Students present comedy and tragedy

Area theatergoers have two productions that should take center stage on their calendars this week. Both are spring productions at local high schools.

Tonight is opening night at Lakeridge High School for the theater arts' production of 'A Midsummer Night's Dream,' one of William Shakespeare's most popular works.

The play portrays the events surrounding the marriage of Theseus, the duke of Athens, and Hippolyta, the queen of the Amazons, and the adventures of four young lovers and a band of laborers/amateur actors, who are manipulated by the fairies who inhabit the forest in which the play is set.

It is a comedy that involves love, problems with time, loss of individual identity and more.

Presented in the school's Black Box Theater, the intimate presentation will pull audience members into the action and rhythm of the Shakespearean style. The student actors have worked hard on the language and presentation to ensure audiences can relax and enjoy the humor of the play.

'This is the first show I've got the part I wanted to play,' said Ollie Friedman, who plays Nick Bottom, one of the "rude mechanicals." 'I hope the audience will listen to the words ... they are so whimsical and funny.'

Julie DeBryun, who plays Hippolyta, said the cast worked especially hard on the language and phrasing of their lines.

'It is easy to understand Shakespeare when you are performing it,' she said.

The cast realizes that audiences sometimes need a little time to get used to the Shakespearean language.

'We have been working really hard to ensure that the lines will come alive for the audience during the performances,' DeBryun said.

The costumes add a rich as well as whimsical touch to the production.

The cast believes audiences will thoroughly enjoy the play to the end.

'It will leave thee with a stitch in thy side,' DeBryun quipped.

'A Midsummer Night's Dream' opens tonight at 7 and continues May 25 and 26 at 7 p.m. Tickets are $6 to $10 and can be purchased online at or at the door.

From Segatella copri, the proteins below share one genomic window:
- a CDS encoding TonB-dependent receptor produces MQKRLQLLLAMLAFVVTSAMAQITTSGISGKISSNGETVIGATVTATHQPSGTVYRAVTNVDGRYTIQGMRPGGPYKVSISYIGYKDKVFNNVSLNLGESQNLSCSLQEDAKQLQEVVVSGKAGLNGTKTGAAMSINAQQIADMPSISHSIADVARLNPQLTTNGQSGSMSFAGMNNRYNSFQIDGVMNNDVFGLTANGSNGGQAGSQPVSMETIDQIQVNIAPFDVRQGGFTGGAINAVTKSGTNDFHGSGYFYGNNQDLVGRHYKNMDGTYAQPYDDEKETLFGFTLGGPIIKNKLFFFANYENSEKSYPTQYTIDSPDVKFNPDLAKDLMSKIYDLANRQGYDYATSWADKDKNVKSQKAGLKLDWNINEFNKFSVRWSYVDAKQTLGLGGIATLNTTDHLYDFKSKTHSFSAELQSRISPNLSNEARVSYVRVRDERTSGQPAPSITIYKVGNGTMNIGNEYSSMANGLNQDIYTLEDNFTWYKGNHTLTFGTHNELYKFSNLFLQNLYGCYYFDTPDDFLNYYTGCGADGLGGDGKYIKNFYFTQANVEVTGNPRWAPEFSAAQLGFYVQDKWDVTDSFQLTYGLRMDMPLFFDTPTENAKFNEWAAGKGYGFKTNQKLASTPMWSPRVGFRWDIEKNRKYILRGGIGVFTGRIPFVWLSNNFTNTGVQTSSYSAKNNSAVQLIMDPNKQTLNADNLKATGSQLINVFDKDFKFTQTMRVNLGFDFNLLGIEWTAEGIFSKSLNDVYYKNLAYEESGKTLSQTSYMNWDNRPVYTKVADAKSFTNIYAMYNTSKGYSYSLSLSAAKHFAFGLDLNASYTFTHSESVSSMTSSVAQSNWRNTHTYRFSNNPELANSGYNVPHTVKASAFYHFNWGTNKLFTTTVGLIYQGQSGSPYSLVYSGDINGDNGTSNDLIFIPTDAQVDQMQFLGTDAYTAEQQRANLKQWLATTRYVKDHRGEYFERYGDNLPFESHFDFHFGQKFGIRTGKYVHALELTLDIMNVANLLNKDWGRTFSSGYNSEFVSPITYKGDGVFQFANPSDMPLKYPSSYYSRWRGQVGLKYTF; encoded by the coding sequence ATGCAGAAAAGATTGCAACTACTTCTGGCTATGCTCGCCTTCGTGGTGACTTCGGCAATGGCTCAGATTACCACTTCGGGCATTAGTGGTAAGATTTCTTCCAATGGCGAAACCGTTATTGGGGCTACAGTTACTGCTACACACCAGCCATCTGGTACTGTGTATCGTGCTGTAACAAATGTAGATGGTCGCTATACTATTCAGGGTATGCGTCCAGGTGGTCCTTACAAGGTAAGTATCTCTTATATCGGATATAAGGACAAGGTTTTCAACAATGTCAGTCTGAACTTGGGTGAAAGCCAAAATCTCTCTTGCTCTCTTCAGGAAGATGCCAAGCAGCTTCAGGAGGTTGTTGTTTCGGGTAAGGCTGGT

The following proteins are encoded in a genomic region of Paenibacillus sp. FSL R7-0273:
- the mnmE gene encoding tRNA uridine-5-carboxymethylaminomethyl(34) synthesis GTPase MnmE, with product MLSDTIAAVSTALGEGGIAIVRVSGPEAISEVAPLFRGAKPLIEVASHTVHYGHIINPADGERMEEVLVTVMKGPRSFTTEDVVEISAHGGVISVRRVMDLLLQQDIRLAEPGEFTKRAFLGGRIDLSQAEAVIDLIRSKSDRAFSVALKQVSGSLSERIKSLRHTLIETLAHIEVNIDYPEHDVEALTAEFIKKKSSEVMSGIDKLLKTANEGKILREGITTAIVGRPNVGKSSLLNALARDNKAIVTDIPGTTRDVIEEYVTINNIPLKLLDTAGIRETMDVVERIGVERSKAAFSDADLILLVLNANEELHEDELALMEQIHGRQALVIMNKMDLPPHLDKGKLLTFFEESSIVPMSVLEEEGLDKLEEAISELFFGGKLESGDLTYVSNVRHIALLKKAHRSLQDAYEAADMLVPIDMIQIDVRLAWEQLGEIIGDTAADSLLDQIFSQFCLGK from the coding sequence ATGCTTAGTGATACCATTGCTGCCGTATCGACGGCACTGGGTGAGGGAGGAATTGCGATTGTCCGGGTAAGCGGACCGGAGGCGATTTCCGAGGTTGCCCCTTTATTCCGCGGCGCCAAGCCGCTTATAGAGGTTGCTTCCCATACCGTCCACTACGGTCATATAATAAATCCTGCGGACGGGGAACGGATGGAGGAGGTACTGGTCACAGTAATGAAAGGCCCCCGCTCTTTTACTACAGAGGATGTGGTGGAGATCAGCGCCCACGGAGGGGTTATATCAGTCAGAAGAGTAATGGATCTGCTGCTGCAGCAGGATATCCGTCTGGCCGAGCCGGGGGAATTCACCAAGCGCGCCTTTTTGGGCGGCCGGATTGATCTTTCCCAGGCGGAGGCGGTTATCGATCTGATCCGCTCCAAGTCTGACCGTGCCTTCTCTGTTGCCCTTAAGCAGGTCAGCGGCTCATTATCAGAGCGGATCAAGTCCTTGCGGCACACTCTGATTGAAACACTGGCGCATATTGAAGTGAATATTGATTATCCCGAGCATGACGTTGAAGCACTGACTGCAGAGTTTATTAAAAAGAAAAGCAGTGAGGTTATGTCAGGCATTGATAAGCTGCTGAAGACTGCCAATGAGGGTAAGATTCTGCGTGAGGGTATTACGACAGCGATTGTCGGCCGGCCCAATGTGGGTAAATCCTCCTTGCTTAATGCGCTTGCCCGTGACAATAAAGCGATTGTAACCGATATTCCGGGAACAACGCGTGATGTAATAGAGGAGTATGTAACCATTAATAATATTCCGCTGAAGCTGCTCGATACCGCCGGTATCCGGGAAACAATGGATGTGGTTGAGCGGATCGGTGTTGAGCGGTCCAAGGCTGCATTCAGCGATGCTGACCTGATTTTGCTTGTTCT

Theater arts instructor Joe Theissen invites the public to attend 'A Midsummer Night's Dream' and the Performance Seminar performances scheduled for May 31 at 7 p.m. and June 2 at 2 and 7 p.m. These performances feature short scenes on the theme of "Fate vs. Choice."

After the whimsy of 'A Midsummer Night's Dream' you might be ready for more serious theater. Lake Oswego High's Performance Seminar students will offer that in their production of Sophocles' play "Antigone," opening at 7 p.m. Tuesday, May 29.

This ancient Greek play also has challenging lines but again the student actors put effort into making the message clear.

Before the beginning of the story, two brothers leading opposite sides in Thebe's civil war died fighting each other for the throne. Creon, the new ruler of Thebes, has decided that Eteocles will be honored and Polyneices will be publicly shamed. The rebel brother's body will not be sanctified by holy rites, and will lie unburied on the battlefield, prey for carrion animals like worms and vultures, the harshest punishment at the time.

Antigone and Ismene are the sisters of the dead Polyneices and Eteocles. In the opening of the play, Antigone brings Ismene outside the palace gates late at night for a secret meeting: Antigone wants to bury Polyneices' body, in defiance of Creon's edict. Ismene refuses to help, which causes Antigone to disown her.

'This isn't your 'sunshine and rainbows show,'' said Jake Buhlman, who plays Creon. 'Even though it was written about ancient Greeks, the story is still real and still pertinent today. Human nature doesn't change. People today still struggle with blindness to one's ways.'

'It's a play about blindness and stubborness,' said Iris Liu, who plays Antigone. 'It's tragic. ... No one wants to listen. They can't see the flaw in what they are doing.'

'Come see 'Antigone,'' said Andrew Nitsche, who plays Haemon. 'But be ready - this is not high school theater anymore. It is very different in a good way."

Antigone features costumes and masks created by student Elise Wunderlich.

The play opens at 7 p.m. Tuesday, May 29, and continues at 7 p.m. May 30, 31 and June 1, 2. There is also a 2 p.m. performance June 2. Tickets cost $5 for students and seniors and $8 for adults.

Theater arts instructor Bob McGranahan said the play is best suited for children older than 12. Purchase tickets online at or at the door.

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